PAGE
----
-     <version name="1.0.0" date="2001-09-27">
-       <package type="binary">
          <text>this binary is not really on any mirror</text>
          <mirror href="about:null" country="fr" />
          <mirror href="about:null" country="en-uk" />
        </package>
-       <package type="source">
          <text>this source package is not really on any mirror</text>
          <mirror href="about:null" />
        </package>
-       <notes>
          <text lang="en">this is the inital version</text>
          <text lang="fr">la premiere version</text>
        </notes>
      </version>
    </product>
  </svx>
  

Explanations

This example is the same as example B, but this time with 2 versions of the same product. There is also an additional license tag.

  •     <license type="free-software" name="BXAPL" href="http://www.bixoft.nl/english/license.htm">

    This is the license that apply to that product. It applies to all version of the product, unless a license tag is added to the versions (that does not use the same license). In this case, the license is the BXAPL (it could be the GPL, BSD or anything else) and you can find the complete license text/info at the specified URL : http://www.bixoft.nl/english/license.htm. There could be the text of the license in many languages, but in this example it's not used.

    The type of license is mostly there for filtering (at the SVX parsing level). There can be as many licenses as you wish for the same products because of dual-licensing or cross-licensing possibilites (for example Qt is both covered by the QPL and the GPL).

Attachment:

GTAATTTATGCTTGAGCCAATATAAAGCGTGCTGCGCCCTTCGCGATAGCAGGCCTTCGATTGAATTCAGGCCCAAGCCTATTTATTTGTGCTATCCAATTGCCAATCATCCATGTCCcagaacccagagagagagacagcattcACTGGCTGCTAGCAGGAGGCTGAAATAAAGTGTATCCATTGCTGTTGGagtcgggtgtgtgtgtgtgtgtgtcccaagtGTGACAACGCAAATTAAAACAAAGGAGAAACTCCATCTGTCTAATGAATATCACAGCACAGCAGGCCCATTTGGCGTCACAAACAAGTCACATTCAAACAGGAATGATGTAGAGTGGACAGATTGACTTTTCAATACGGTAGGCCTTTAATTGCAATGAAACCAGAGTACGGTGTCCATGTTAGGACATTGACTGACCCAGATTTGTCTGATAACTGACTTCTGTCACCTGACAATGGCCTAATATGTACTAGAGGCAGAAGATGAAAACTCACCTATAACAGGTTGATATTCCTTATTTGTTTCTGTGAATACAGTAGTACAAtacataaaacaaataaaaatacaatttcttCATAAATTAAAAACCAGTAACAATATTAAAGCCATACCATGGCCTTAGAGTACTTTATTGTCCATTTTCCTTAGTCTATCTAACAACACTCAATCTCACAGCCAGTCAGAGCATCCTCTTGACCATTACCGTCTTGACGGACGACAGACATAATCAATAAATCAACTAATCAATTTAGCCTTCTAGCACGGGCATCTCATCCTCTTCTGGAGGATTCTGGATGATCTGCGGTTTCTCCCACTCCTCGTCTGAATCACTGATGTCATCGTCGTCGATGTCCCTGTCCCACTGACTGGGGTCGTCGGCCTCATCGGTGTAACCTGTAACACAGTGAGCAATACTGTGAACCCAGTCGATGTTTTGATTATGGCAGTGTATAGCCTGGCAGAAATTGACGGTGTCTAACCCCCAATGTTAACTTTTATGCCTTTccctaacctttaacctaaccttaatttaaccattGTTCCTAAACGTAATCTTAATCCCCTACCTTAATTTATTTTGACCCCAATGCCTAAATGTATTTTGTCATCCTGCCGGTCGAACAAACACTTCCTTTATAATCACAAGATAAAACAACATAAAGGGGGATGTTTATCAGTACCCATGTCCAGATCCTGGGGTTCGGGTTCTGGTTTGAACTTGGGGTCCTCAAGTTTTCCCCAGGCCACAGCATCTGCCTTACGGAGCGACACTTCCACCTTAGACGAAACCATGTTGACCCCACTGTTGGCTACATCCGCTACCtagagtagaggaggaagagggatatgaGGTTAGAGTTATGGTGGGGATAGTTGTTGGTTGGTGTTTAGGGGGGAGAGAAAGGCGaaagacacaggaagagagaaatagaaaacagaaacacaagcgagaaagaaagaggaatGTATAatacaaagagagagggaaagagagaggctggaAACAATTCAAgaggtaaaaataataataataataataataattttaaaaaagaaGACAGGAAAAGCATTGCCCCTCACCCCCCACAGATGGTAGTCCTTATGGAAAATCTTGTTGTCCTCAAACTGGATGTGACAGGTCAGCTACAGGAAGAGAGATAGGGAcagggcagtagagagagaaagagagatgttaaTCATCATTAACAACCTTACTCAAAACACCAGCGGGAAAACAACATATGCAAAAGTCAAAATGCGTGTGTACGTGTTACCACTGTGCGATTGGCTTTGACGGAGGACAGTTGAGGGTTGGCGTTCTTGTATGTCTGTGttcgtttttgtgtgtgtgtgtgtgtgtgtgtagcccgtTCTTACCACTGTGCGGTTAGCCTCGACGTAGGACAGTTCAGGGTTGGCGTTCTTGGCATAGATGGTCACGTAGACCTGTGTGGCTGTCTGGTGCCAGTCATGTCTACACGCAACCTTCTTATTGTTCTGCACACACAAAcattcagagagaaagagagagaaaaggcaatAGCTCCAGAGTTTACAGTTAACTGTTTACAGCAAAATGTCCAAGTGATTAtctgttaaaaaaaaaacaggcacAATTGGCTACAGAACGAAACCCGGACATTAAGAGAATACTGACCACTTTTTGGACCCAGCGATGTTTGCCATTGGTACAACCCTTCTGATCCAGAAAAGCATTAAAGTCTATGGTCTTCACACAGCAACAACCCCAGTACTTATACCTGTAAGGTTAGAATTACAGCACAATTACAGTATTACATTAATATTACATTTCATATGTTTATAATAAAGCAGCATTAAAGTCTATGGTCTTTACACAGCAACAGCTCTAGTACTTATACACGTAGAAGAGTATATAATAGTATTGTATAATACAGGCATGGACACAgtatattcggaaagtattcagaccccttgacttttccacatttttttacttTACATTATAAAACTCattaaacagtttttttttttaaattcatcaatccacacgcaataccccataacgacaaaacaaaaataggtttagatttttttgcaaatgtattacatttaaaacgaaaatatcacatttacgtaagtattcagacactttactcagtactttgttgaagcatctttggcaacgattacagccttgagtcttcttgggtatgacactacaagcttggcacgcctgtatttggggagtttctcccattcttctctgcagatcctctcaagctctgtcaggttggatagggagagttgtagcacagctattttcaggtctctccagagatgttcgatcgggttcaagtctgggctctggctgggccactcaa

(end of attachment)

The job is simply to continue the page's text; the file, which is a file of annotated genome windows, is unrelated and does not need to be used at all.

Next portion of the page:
•     <version name="1.0.1" date="2001-10-10" previous="1.0.0">

        <version name="1.0.0" date="2001-09-27">

    These are the 2 different versions. The second (older) one is the same as example B and is unchanged. Consecutive versions of a product can be traced with the previous attribute or the dates of version (if previous is not found). This previous attribute must be a known version. In this example, the previous version of "1.0.1" is "1.0.0". There could be 2 versions that have the same previous; that would define 2 different branches.
  •       <package type="binary" lang="fr">

    This is the package for this new version. The differences with previous packages is that this one is for lang="fr" that means for french speaking systems.
  •       <changes>
          </changes>

    This is the newly introduced tag. It's one of the most important feature of SVX : the ability to trace introduced changes between consecutive versions. All the changes are text describing what happened between the previous version and the specified version.
  •         <bugfix id="17A2">
              <text>The date was not handled correctly</text>
            </bugfix>

    This first part is the bugfix list (in this case only 1 element in the list). It describes the bug fixed in this version (that existed in the previous version). The id is there to have a link between a bug database and the distributed version. There can also be a priority on the bug item. It's usefull to keep track of bugs not corrected and placed in a future version of the product. (yes ! SVX can describe future versions)
  •         <feature>
              <text>Added support for SVX updates.</text>
            </feature>

    This is the second list of changes (1 element again). It describes new features introduced in the specified versions. As for bugs, there can be a priority on the feature.

    There can be another type of changes, a list of improvements. An improvement is neither a bugfix nor a new feature. It's a feature that already existed but has been improved (a bug is only when there is a problem).

Example D - top

You can also get the source file.

  <?xml version="1.0" encoding="UTF-8" ?>
  <!DOCTYPE svx SYSTEM "http://mukoli.free.fr/svx/svx.dtd">
- <svx version="1.0">
-   <product id="french-UI" href="http://mukoli.free.fr/french-UI.svx" ihref="http://mukoli.free.fr/french-UI.html">
-     <name>
        <text>A french GUI for product A</text>
        <text lang="fr">Une interface en francais pour le produit A</text>
      </name>
      <license type="free-software" name="BXAPL" href="http://www.bixoft.nl/english/license.htm"/>
-     <version type="alpha" name="0.1.0" date="2001-10-22">
-       <dependency id="product-a" link="mandatory">
          <dversion name="1.0.1" compatible="true"/>